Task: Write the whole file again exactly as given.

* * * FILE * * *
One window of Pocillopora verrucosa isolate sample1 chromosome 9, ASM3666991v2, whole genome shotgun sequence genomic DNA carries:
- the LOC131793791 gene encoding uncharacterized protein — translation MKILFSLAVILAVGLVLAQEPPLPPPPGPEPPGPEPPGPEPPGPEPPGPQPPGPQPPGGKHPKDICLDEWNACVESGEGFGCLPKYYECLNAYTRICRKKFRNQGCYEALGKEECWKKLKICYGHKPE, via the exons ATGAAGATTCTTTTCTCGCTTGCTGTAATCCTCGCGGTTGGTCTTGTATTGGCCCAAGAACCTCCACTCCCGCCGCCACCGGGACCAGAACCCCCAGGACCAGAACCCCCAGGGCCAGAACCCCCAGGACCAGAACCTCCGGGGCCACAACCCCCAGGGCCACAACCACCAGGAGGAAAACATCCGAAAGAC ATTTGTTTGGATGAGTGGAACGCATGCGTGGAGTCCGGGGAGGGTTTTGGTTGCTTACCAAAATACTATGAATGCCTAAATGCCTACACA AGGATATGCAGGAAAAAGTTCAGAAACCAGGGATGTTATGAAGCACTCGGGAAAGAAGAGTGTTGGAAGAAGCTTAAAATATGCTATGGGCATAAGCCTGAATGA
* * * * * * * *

One window of Pocillopora verrucosa isolate sample1 chromosome 9, ASM3666991v2, whole genome shotgun sequence genomic DNA carries:
- the LOC131793791 gene encoding uncharacterized protein — translation MKILFSLAVILAVGLVLAQEPPLPPPPGPEPPGPEPPGPEPPGPEPPGPQPPGPQPPGGKHPKDICLDEWNACVESGEGFGCLPKYYECLNAYTRICRKKFRNQGCYEALGKEECWKKLKICYGHKPE, via the exons ATGAAGATTCTTTTCTCGCTTGCTGTAATCCTCGCGGTTGGTCTTGTATTGGCCCAAGAACCTCCACTCCCGCCGCCACCGGGACCAGAACCCCCAGGACCAGAACCCCCAGGGCCAGAACCCCCAGGACCAGAACCTCCGGGGCCACAACCCCCAGGGCCACAACCACCAGGAGGAAAACATCCGAAAGAC ATTTGTTTGGATGAGTGGAACGCATGCGTGGAGTCCGGGGAGGGTTTTGGTTGCTTACCAAAATACTATGAATGCCTAAATGCCTACACA AGGATATGCAGGAAAAAGTTCAGAAACCAGGGATGTTATGAAGCACTCGGGAAAGAAGAGTGTTGGAAGAAGCTTAAAATATGCTATGGGCATAAGCCTGAATGA